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Handicap won't stop Pollard's Vision from running in Derby

Knight Ridder newspapers

LOUISVILLE, Ky. -- Todd Pletcher calls it "positive karma."

Yes, that's it. That's what we'll call the story of Pollard's Vision, the colt blind in one eye owned by a man blind in one eye. That's what you call the story about a colt running in the Kentucky Derby named after Seabiscuit's visually impaired jockey.

Positive karma. And perhaps a little Harry Potter magic courtesy of a 7-year-old girl?

"It's all good stuff," Pletcher said, smiling.

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It begins with Illinois Derby winner Pollard's Vision, a bay son of Carson City who lost the sight in his right eye because of an illness as a yearling. While his breeding and conformation suggested a colt who might sell for $400,000, there were few takers when he was led into the sales ring in April 2002 at Keeneland in Kentucky.

One of the few to look closely at the colt was David Moore, a retired investment banker who lost the sight in his left eye when he was 12.

Pletcher recalled Moore being "intrigued" by the colt. "He thought it was a little romantic," he said.

Moore admitted this week "there was definitely a kinship" with the colt. After having three veterinarians look at Pollard's Vision, Pletcher and Moore discussed the positives and negatives of having a horse blind in one eye.

"The biggest concern was that he might not react well in race scenarios with a lot of horses and dirt in his face," Pletcher said. "But the pluses were he lost the vision in his eye at an early time in his life so he was accustomed to dealing with one eye as opposed to horses who lose an eye halfway through their career and have raced a number of times with two eyes."

Pletcher recalled training a filly five years before who lost an eye from a stall accident.

"She didn't do anything noteworthy before or after that," he said. "So I think we took a very practical approach to it. We have a horse with one eye training good at a 2-year-old sale, so we'll (bid) and train him like he's regular horse."

"It was one of those things that worked out. The one thing we knew was that we wouldn't have to pay a lot of money for the colt. We felt (the blindness in his right eye) would hold his price down. We felt we were going to pay around $75,000 to $100,000, and we ended up getting him for $70,000."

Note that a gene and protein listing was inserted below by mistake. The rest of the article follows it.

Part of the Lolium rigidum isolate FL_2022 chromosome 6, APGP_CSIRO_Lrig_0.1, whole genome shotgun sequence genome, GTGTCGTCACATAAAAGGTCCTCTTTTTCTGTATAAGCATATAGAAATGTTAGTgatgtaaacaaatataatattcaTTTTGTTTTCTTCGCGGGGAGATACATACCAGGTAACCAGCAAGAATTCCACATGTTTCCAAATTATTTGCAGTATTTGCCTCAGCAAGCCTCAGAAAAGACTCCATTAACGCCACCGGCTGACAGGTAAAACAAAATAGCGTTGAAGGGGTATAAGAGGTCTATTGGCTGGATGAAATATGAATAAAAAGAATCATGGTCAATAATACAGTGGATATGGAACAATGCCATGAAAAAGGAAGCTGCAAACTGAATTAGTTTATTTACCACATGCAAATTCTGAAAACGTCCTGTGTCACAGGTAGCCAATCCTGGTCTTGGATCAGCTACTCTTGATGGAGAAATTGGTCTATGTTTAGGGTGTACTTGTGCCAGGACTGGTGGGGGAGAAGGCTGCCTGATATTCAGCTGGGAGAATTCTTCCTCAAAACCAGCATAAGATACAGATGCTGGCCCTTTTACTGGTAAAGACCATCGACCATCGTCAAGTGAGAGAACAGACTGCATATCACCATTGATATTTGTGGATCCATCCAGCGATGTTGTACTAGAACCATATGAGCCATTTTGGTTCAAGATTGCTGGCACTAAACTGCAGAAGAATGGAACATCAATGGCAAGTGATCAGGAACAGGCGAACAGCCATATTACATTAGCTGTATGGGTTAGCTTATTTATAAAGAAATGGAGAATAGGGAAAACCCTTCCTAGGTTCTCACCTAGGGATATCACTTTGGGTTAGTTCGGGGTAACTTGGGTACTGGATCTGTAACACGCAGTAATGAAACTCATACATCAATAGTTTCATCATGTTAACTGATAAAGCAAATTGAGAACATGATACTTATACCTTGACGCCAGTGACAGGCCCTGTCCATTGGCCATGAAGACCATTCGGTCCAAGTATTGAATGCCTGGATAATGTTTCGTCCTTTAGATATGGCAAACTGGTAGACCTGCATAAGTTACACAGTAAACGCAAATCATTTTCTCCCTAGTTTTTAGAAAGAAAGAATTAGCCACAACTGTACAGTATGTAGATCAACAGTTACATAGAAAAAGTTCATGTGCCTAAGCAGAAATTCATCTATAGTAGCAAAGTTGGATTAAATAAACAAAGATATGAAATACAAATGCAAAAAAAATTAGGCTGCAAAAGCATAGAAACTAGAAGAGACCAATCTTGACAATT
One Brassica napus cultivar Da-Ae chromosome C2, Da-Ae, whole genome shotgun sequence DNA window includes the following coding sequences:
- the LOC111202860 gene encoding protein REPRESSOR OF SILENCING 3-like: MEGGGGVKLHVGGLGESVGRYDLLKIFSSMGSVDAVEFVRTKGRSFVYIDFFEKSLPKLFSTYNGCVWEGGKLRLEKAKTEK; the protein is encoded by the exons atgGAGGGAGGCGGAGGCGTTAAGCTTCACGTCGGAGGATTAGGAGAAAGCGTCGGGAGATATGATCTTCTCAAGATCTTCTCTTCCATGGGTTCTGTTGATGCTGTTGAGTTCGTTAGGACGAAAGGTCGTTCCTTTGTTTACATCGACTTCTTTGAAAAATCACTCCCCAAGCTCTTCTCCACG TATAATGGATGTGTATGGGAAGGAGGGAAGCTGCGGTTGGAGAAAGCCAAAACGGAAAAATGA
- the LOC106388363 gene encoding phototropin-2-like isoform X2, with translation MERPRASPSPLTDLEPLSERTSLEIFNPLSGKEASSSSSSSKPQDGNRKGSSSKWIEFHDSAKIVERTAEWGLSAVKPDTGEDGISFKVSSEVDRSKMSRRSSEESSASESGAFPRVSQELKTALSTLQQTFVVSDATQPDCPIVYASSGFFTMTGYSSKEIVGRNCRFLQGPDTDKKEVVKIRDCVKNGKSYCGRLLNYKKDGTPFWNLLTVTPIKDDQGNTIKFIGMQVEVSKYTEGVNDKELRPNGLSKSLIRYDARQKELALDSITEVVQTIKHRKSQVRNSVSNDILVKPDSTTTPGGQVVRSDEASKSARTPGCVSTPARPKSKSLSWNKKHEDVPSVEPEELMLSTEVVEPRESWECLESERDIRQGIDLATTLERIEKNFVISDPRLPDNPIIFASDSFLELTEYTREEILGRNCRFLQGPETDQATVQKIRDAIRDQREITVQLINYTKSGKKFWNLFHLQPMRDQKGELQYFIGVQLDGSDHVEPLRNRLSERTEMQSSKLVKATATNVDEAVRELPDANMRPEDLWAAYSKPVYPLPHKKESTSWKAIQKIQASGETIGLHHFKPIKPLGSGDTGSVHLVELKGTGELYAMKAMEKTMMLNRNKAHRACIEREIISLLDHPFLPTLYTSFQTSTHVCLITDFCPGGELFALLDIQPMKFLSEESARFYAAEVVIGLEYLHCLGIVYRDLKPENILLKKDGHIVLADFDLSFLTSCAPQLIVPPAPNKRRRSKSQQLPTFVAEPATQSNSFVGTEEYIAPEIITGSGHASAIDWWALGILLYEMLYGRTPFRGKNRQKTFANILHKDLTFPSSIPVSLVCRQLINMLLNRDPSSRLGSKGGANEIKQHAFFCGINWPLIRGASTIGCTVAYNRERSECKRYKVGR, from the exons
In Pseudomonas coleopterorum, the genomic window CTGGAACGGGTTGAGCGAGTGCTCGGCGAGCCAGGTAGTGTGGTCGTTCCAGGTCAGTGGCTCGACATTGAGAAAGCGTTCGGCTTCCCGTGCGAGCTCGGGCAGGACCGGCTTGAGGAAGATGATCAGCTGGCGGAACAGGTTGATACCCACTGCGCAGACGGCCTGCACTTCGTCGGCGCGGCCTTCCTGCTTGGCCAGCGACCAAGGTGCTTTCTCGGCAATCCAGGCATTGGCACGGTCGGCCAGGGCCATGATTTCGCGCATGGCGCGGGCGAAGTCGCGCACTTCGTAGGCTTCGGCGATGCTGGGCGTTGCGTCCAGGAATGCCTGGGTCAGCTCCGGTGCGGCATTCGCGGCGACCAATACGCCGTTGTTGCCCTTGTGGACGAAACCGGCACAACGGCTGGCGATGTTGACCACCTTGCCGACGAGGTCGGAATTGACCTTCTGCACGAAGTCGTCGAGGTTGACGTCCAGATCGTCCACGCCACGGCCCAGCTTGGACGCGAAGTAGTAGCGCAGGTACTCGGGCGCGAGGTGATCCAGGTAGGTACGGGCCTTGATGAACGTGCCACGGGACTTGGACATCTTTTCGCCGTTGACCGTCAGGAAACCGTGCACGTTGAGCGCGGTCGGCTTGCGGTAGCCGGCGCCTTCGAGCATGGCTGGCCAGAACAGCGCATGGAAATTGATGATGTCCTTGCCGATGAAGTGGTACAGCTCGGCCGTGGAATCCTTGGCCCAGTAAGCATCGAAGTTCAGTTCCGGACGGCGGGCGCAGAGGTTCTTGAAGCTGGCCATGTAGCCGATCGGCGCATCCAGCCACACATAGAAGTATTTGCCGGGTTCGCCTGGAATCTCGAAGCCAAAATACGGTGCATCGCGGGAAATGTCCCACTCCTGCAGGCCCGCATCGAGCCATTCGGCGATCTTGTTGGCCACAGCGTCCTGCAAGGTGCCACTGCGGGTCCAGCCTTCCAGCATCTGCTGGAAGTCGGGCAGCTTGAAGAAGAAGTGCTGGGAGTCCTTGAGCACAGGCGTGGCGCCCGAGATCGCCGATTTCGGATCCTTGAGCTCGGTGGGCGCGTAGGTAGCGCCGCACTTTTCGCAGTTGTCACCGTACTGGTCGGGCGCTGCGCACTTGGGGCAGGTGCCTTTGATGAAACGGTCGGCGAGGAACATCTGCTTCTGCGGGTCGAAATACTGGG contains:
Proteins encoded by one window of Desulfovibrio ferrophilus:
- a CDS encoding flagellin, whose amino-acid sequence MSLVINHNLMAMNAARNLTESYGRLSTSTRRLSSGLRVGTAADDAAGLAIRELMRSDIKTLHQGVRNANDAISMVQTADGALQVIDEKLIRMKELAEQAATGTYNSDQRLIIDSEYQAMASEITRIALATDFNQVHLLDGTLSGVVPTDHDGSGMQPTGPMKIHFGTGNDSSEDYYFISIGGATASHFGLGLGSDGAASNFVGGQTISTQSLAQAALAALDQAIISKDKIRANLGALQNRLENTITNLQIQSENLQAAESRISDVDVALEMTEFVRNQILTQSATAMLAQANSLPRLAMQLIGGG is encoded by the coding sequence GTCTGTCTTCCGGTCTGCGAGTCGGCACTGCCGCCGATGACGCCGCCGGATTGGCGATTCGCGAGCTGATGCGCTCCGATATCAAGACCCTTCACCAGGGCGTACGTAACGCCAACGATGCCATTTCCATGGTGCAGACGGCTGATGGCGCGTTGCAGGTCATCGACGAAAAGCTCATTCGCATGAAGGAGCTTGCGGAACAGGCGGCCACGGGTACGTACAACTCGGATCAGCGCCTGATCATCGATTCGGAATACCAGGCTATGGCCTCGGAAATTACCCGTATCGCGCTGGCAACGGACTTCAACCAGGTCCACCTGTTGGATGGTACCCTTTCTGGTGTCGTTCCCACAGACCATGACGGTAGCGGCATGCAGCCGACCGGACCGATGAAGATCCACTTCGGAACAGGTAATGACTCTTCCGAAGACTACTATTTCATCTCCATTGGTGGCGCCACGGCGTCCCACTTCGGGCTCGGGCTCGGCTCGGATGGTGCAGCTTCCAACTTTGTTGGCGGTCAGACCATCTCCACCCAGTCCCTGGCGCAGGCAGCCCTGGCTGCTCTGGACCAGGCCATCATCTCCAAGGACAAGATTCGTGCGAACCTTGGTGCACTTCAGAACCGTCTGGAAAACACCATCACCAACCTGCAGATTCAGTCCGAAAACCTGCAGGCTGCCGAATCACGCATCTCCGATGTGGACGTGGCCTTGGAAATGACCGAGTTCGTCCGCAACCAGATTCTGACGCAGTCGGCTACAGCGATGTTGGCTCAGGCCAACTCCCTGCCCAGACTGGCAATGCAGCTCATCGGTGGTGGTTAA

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Moore, who purchased his first of seven horses two years ago, had two others in training at the time he bought Pollard's Vision. Those horses, Hermoine's Magic and Flitwick's Charms, were named by his daughter, Charlotte, after Harry Potter characters.

When it was time to christen the colt with one good eye, Charlotte chose Pollard's Vision after Seabiscuit's jockey Red Pollard, who was blind in his right eye.

Pletcher was impressed with the colt when he saw him work that April at Keeneland. But Pletcher said he had doubts when Pollard's Vision was beaten 22 1/2 lengths in his debut July 5 at Belmont Park.

"I said, 'Man, we might have made a bad decision. Did we make a big error?"" Pletcher said. "He broke poorly, dirt hit him in the face and he checked out in a hurry. But he trained very well. We were expecting him to run well. But a lot of horses with two eyes will do the same thing. They'll break slow, dirt will hit them, and they don't know how to handle it. But his second start went perfectly."

Pollard's Vision broke his maiden in his next start Aug. 1 at Saratoga by 12 1/2 lengths. And after wintering and maturing in South Florida this year, Pollard's Vision finished third March 7 in the Louisiana Derby before winning the Illinois Derby a month ago. And now there's Saturday's $1.2 million Derby, where everything has gone smoothly this week for Pollard's Vision. Even the post-position draw.

Pletcher was hoping to get an outside post so Pollard's Vision could see everything inside him. Pletcher got his wish, and Pollard's Vision will break from post No. 17.

"It's astonishing in terms of the great luck we've had," Moore said. "It's a wonderful game. My daughter's enthusiasm and interest in it just makes it 10 times better. And, frankly, she's had as much or more confidence in this horse than anybody, including myself. The first horse race she ever went to was Pollard's Vision's first race, which obviously wasn't a lot of fun. But she walked out saying, 'It's OK. He'll do better.""

Moore took in his surroundings at the Kentucky Derby Museum. "I'm wildly, wildly fortunate to be here."

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